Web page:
Evaluating the Relationship Between Multimedia Viewing, Sedentary Behavior, and Executive Function: a Systematic Review

  • Dean McDonnellEmail author
  • Evan Hunt
  • Laura Griffin
  • Ryoko Sasamoto


Research and discussions over the relationship between executive function, multimedia viewing, and sedentary human behavior are becoming increasingly popular throughout academia and mainstream media. While some studies report screen-viewing behavior as being associated with reduced levels of physical activity, other studies have also reported associations with higher levels of cognitive activity. The aim of this paper is to establish the relationship between multimedia viewing, sedentary behavior, and executive function. In achieving this aim, the main objectives are to (1) identify a framework to specify core characteristics of visual stimuli that may influence behavior and (2) identify the ways executive functions may mediate the interpretation of visual media. Literature searches were conducted in the Cochrane Library, PsychInfo and PsychArticles, PubMed, Science Direct, Scopus, and Web of Science. Methods of assessment reported in the literature were predominantly reliant on experimenter observation and participant self-report, without psychometric, empirical, or objective measurement of the core variables under study. Despite a sizable proportion of research conducting large-scale experiments and/or secondary analysis of data from longitudinal databases, there were no indications of the characteristics or styles of visual stimuli used. The myriad of published works range in methodological design, resource, and stimuli use or sample population. Raising a question of comparability and replicability, recommendations are made for researchers in reporting multimedia stimuli and importance in addressing the role of cognitive engagement and social interaction within the methodological design and reporting.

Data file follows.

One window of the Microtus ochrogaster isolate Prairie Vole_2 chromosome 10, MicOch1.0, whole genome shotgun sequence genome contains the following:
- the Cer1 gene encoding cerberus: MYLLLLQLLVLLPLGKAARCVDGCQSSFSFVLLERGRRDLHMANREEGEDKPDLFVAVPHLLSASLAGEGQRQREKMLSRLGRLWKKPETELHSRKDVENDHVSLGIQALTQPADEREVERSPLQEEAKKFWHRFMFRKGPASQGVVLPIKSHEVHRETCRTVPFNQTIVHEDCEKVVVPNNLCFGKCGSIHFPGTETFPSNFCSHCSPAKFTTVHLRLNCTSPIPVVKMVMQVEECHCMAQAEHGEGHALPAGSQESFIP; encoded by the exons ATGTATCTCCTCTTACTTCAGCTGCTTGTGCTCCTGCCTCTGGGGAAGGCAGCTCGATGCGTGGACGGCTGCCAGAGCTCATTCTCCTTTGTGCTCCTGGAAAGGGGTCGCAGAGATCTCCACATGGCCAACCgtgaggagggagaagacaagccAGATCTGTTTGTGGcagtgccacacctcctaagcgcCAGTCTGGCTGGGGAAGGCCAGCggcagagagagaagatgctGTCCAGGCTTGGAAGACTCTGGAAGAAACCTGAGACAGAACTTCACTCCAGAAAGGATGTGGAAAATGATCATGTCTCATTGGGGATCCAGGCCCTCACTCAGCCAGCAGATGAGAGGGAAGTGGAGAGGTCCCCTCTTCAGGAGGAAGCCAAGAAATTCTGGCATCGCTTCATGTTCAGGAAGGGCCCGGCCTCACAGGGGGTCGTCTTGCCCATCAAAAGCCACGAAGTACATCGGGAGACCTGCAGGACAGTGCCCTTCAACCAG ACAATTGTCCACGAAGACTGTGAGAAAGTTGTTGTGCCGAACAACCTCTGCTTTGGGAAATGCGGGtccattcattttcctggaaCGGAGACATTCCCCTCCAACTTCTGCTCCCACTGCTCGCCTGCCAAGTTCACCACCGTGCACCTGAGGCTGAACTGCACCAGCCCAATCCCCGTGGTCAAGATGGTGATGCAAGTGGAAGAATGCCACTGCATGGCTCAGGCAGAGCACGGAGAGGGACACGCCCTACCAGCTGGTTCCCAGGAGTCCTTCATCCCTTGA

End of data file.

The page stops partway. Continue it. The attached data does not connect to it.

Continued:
Cognition Executive function Multimedia Sedentary behavior Screen viewing 



The authors would like to express thanks to the Centre for Translation and Textual Studies of Dublin City University for their support in carrying out this research.

Compliance with Ethical Standards

Ethical Considerations

While this paper involved no recruitment of participants, ethical approval was granted by Dublin City University.

Conflict of Interest

The authors declare that they have no conflict of interest.


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Copyright information

© Springer Nature Switzerland AG 2019

Authors and Affiliations

  1. 1.Department of Technology and PsychologyInstitute of Art, Design, and TechnologyDublinIreland
  2. 2.School of PsychologyNational University of IrelandGalwayIreland
  3. 3.School of Applied Languages and Intercultural Studies, Centre for Translation and Textual StudiesDublin City UniversityDublinIreland

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